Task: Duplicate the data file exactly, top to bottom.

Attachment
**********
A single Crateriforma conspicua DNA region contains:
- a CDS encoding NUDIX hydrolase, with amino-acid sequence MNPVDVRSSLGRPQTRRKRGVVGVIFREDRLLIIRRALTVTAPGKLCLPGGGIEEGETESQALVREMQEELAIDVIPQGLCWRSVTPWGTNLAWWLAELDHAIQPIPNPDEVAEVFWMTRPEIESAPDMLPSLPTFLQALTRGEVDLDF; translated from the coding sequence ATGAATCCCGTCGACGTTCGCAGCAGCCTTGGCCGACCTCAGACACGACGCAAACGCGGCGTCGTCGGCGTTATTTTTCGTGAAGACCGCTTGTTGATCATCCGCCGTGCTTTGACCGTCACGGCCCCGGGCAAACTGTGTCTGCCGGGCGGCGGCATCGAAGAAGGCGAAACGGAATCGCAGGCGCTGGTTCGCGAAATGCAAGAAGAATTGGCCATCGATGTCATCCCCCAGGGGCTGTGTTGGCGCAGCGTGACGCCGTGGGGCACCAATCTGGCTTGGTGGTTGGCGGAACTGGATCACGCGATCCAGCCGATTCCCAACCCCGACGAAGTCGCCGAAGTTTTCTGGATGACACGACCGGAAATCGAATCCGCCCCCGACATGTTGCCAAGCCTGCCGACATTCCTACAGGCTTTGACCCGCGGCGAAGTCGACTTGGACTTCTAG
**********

A single Crateriforma conspicua DNA region contains:
- a CDS encoding NUDIX hydrolase, with amino-acid sequence MNPVDVRSSLGRPQTRRKRGVVGVIFREDRLLIIRRALTVTAPGKLCLPGGGIEEGETESQALVREMQEELAIDVIPQGLCWRSVTPWGTNLAWWLAELDHAIQPIPNPDEVAEVFWMTRPEIESAPDMLPSLPTFLQALTRGEVDLDF; translated from the coding sequence ATGAATCCCGTCGACGTTCGCAGCAGCCTTGGCCGACCTCAGACACGACGCAAACGCGGCGTCGTCGGCGTTATTTTTCGTGAAGACCGCTTGTTGATCATCCGCCGTGCTTTGACCGTCACGGCCCCGGGCAAACTGTGTCTGCCGGGCGGCGGCATCGAAGAAGGCGAAACGGAATCGCAGGCGCTGGTTCGCGAAATGCAAGAAGAATTGGCCATCGATGTCATCCCCCAGGGGCTGTGTTGGCGCAGCGTGACGCCGTGGGGCACCAATCTGGCTTGGTGGTTGGCGGAACTGGATCACGCGATCCAGCCGATTCCCAACCCCGACGAAGTCGCCGAAGTTTTCTGGATGACACGACCGGAAATCGAATCCGCCCCCGACATGTTGCCAAGCCTGCCGACATTCCTACAGGCTTTGACCCGCGGCGAAGTCGACTTGGACTTCTAG